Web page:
The intersection of art and technology

Mungo award winner helps students turn passion into profession

If Evan Meaney pedaled by, you’d likely mistake him for a University of South Carolina student. Unless you happened to catch sight of the thin strands of lights threaded through his bicycle wheels. They’re powered by a series of microcontrollers — a bike modification he created and coded himself.

Meaney, a media arts associate professor, is a self-described game-player who holds a bachelor’s in cinema and photography and an M.F.A. in film and video production. He’s been teaching in the School of Art and Visual Design since 2013.

His journey from film to digital began in Queens, New York. Specifically, it was the day he and his mother visited the Museum of the Moving Image in Astoria, which was featuring one of the first-ever exhibitions of video games as art. “I played a Star Wars arcade machine game there,” he recalls. “If you want to know the moment I became me, that was it.”

After studying film at Ithaca College, and veering into web and computational projects while gaming nonstop, Meaney became so interested in video games he wanted to know how to build them. So he learned. Those early experiments in design are the basis of his highly rated instruction in subjects such as aesthetics and production workflows of new media, gaming, virtual reality and creative internet trends.

While he loves teaching, the Easter egg is being able to provide the support and leadership that helps a student turn a powerful, pre-existing passion into a marketable future. It’s a commitment his students feel every day in class.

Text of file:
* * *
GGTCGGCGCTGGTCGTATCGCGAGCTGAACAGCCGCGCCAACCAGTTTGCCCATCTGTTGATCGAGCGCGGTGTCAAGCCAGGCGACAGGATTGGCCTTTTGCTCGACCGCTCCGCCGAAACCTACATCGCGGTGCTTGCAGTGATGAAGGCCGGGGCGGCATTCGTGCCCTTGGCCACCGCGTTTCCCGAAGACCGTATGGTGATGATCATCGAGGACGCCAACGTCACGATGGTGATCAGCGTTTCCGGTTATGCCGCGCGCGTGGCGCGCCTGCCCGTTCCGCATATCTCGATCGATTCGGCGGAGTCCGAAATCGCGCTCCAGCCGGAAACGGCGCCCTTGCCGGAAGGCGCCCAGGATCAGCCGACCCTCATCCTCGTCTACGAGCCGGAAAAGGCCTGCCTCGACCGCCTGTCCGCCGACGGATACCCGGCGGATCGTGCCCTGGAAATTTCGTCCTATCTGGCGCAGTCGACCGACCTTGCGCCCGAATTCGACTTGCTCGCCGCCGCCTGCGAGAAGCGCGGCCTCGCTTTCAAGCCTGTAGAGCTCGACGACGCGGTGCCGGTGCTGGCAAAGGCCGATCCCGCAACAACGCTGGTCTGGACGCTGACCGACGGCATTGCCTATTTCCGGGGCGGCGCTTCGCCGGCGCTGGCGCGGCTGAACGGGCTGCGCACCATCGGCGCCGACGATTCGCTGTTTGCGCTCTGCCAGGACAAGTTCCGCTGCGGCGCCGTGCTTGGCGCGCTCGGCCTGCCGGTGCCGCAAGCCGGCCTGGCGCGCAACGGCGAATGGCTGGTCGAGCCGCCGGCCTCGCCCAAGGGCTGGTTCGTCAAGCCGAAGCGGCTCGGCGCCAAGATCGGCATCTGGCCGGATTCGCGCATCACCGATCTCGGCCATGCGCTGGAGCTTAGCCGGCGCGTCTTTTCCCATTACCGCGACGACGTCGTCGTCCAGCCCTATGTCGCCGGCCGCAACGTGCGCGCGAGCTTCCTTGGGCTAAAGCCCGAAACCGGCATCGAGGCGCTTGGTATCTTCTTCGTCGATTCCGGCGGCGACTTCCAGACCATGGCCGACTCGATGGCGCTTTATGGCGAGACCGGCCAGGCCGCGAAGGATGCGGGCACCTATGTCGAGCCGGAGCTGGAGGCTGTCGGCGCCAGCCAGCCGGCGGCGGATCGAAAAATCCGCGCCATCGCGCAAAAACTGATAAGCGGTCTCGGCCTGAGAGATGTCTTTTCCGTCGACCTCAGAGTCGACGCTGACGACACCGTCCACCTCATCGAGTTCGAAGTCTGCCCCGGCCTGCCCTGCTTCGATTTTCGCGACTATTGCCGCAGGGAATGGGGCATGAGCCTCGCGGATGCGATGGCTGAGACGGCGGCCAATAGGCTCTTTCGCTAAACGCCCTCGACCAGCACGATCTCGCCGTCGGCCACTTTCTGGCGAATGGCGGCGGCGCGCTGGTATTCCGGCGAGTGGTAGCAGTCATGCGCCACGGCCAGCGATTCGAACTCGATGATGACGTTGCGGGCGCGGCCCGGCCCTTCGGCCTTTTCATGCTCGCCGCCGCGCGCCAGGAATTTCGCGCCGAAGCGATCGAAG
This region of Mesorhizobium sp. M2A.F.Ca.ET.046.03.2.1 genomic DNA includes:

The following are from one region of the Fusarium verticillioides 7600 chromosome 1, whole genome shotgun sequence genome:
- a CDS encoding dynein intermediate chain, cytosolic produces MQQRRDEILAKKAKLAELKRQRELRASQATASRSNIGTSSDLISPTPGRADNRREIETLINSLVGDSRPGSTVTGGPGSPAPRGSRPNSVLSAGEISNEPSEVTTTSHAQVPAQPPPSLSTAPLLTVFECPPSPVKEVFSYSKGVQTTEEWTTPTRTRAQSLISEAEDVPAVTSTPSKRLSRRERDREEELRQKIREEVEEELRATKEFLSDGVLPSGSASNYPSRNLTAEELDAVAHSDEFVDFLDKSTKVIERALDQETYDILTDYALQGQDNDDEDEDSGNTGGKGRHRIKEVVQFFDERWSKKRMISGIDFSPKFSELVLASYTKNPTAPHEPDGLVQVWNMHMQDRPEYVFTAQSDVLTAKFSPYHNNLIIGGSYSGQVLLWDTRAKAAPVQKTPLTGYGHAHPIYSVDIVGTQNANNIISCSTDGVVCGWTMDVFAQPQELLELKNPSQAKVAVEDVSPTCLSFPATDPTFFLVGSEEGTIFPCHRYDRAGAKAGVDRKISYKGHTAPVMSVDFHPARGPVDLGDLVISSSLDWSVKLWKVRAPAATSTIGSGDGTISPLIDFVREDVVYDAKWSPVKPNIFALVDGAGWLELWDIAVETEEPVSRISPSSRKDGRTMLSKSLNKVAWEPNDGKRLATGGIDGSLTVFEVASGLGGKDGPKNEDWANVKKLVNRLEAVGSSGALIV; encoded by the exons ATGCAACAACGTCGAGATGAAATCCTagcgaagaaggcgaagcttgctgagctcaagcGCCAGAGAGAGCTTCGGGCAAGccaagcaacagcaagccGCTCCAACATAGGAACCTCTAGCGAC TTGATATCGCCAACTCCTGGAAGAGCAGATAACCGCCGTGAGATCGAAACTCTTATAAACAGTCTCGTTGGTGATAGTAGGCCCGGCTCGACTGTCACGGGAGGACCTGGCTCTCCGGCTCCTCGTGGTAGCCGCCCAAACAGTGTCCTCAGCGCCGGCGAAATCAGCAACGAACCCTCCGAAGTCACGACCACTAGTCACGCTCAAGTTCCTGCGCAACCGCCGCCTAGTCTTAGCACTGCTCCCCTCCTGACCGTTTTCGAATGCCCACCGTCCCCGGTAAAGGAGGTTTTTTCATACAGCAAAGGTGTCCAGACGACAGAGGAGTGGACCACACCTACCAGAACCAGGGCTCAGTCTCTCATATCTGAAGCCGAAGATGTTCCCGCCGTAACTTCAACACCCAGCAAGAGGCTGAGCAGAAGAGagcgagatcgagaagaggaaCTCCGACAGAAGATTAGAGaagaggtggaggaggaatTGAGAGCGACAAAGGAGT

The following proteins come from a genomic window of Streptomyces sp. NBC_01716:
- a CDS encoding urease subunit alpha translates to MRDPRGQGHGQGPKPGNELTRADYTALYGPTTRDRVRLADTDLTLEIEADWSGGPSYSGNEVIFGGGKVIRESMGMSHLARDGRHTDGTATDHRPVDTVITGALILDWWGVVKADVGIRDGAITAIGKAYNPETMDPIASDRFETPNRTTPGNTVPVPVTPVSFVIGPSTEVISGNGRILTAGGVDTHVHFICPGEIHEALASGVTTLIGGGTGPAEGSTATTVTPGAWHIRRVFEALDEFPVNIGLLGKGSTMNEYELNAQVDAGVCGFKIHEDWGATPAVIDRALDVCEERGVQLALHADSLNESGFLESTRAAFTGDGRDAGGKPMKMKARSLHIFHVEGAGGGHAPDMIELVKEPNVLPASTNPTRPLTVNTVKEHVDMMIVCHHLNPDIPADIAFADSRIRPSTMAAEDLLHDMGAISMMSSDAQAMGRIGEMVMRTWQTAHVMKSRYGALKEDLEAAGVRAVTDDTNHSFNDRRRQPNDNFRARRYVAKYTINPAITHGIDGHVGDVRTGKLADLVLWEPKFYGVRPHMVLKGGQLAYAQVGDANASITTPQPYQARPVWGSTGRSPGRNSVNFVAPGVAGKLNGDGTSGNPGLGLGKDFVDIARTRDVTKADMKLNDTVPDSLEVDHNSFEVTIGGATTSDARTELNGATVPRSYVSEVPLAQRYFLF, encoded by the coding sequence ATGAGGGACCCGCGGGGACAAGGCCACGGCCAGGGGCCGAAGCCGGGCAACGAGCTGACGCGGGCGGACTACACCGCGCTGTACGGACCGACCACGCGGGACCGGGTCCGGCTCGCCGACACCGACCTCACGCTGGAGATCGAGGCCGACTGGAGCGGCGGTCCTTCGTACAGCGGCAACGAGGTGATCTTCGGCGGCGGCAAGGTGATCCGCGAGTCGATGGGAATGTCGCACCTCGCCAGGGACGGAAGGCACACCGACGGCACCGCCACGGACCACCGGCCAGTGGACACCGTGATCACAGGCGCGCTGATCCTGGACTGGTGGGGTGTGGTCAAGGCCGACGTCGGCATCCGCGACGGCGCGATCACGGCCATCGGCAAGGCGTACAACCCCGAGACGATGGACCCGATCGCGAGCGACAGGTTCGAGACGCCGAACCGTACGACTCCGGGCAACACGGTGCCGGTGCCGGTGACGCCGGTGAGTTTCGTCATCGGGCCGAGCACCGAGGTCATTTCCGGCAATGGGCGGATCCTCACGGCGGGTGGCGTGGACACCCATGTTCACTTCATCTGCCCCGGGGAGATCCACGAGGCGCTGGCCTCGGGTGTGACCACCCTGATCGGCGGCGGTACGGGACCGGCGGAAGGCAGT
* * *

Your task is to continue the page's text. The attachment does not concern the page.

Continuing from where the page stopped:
Meaney always begins his video game building class with a 10-minute “geek-out” session for more than the selfish reason of discovering new gaming trends. “A lot of students are playing games that I haven’t played or I’ve never even heard of. Or they’re modding games or something new was announced five minutes before class,” he says. “That time is a reminder that what they’re working on in their personal lives is what they should be working on in their professional lives.”

Personally, Meaney reads and absorbs as much as he can and has a habit of doing one tutorial each day on something he doesn’t know. But, he adds, in an iterative field like media arts, the greatest educational device isn’t always a tutorial, lecture, project or museum.

“The mistakes we discover in the process are so important to the process. If I could run a class called Mistakes 405, I would,” he says.

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